Eyal Levi: The Music Industry Waited Too Long to Embrace Technology
The early oughts marked a huge change for the music industry. Consumers suddenly had programs like Napster at their fingertips, which made downloading music a breeze — not to mention free. Meanwhile, the growing influence of social media has made breaking into the music business that much easier, and acclaimed Audioammer Studios engineer and musician Eyal Levi (Whitechapel, August Burns Red, The Black Dahlia Murder) points out there’s no longer a barrier to entering the industry — despite the fact that sales are dropping.
“While it’s true that people don’t make as much money as they used to, it’s not like that many people made that much money in the old days anyway,” Eyal tells Metal Insider. “More than likely, they have more of a shot at something in a career now than they would have back then. There’s no barrier to entry now.”
So, how does social media lead to increased opportunities for, say, an aspiring guitarist of a death metal band? “I’ve seen social media do nothing but help if it gets used correctly,” he says. “It has helped me tremendously since I started taking it seriously. Yeah, there’s definitely a lot of static on there, which can be harmful, but it’s the same thing as having radio and nothing good on. People eventually find a way to find what they’re looking for. I don’t see the negative.”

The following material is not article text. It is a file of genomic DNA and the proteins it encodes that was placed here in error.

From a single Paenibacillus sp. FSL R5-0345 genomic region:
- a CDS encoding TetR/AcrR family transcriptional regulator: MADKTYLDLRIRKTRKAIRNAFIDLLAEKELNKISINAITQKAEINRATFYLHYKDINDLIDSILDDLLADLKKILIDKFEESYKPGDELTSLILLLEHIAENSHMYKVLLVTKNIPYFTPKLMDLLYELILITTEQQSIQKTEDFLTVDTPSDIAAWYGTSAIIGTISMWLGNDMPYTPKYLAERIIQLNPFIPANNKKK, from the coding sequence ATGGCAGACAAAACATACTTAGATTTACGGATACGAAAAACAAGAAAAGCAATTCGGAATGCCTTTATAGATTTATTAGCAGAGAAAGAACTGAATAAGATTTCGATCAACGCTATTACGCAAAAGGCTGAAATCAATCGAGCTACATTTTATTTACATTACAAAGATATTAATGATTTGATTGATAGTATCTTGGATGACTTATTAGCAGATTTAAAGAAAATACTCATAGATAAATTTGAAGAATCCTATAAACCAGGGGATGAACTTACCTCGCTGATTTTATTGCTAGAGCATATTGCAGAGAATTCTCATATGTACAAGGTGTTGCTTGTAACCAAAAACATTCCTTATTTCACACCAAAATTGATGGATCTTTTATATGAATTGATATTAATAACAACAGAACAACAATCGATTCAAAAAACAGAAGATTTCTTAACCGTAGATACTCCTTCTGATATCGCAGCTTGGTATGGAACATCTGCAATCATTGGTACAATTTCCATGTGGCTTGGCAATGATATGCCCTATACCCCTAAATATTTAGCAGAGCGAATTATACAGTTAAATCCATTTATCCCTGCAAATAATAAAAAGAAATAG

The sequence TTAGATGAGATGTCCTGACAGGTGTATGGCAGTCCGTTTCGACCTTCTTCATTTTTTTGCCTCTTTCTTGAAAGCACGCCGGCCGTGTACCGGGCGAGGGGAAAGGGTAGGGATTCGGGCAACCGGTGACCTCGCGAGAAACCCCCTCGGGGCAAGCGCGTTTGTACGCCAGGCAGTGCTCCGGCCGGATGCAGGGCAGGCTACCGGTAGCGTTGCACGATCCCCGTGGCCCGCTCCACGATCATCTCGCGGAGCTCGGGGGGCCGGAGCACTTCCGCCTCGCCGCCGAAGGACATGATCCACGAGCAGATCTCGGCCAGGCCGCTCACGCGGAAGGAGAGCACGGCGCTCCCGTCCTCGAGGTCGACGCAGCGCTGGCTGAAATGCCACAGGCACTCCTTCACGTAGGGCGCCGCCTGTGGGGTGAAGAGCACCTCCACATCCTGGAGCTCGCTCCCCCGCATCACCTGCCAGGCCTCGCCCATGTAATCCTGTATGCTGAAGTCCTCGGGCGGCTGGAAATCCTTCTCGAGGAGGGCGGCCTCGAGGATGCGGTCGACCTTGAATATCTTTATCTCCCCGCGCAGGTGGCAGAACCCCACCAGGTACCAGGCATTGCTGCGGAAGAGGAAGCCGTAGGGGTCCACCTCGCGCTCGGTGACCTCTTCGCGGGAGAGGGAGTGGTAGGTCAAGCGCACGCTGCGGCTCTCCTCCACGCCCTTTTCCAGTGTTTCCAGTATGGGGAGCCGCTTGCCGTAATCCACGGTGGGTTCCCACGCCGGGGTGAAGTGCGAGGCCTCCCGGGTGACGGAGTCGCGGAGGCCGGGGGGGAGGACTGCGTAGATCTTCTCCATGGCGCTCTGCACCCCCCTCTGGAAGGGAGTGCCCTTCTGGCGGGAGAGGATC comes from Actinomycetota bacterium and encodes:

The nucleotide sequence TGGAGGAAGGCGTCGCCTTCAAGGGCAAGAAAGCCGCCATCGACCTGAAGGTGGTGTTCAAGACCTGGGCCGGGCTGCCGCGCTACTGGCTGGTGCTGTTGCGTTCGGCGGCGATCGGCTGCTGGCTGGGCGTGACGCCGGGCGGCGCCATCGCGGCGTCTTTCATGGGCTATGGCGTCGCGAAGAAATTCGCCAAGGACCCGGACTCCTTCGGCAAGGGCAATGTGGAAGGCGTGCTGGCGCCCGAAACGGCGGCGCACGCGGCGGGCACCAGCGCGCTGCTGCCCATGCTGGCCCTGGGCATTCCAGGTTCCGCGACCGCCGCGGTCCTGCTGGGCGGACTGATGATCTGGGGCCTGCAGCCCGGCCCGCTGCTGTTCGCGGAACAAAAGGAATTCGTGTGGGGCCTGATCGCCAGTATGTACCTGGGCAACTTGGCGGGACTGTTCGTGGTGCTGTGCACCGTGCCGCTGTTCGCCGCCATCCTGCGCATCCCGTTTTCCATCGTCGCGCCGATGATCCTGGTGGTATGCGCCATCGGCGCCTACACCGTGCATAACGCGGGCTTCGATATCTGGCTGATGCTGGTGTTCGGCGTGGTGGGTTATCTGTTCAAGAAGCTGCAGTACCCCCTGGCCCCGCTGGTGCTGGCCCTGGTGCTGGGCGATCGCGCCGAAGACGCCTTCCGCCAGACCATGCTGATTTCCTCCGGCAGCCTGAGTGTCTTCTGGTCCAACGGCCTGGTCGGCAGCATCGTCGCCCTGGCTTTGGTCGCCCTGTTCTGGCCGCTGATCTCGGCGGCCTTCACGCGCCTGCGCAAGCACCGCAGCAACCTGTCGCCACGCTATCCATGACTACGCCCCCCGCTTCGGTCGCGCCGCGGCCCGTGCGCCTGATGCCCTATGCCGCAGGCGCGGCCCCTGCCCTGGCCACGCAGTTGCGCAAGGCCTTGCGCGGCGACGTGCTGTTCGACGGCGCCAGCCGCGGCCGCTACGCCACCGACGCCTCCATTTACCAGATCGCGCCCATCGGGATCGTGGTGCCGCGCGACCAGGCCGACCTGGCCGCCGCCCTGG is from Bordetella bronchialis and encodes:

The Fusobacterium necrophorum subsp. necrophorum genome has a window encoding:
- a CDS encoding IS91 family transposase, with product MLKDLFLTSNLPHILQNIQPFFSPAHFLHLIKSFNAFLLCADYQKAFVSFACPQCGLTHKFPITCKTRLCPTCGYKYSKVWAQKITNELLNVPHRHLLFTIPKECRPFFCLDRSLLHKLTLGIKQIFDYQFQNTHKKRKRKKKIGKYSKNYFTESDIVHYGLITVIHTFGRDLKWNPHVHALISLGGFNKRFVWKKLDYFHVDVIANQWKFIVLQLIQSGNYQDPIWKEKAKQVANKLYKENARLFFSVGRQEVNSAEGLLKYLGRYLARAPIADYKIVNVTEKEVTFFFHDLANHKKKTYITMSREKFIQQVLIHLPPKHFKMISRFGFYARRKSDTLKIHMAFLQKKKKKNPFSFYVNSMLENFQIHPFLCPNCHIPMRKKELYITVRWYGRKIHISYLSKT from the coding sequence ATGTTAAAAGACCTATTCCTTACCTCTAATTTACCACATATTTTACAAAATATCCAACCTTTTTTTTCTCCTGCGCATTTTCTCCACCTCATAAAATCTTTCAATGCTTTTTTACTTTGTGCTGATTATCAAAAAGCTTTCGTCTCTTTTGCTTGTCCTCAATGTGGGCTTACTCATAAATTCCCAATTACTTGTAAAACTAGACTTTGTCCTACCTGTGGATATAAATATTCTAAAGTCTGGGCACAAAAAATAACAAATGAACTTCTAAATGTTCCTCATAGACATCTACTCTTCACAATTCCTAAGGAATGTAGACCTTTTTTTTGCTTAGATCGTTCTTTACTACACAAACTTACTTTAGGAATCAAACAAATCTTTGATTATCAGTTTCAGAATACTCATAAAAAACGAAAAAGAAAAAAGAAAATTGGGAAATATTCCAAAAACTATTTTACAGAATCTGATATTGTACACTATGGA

Social media’s place in the music industry definitely favors the consumer as opposed to the artist / record company (it’s easy enough to share songs through Facebook, Twitter and Tumblr), but Eyal sees this as a natural progression stemming from the industry’s own reluctance to kick CDs to the curb and embrace file sharing.
“The public adapted and figured out their own ways to use technology to get music. You snooze you lose. The industry lost,” he explains. “I think they waited a little bit too long. And then you totaled out with things like Guitar Center being huge and existing, and social media being huge. And then no wonder you have market saturation the way you do. It totally makes sense. No barrier to entry plus unlimited outlets equals market saturation.”
Market saturation may not be a bad thing for an aspiring musician hoping to get exposure, but it does mean that musicians might not make as much money –– and it’s more important than ever to be business savvy when navigating through the industry. As Eyal says “you need to approach the things you want to do with a business sense and find the angles on how you can profit from your endeavors.”
Source: Metal Insider
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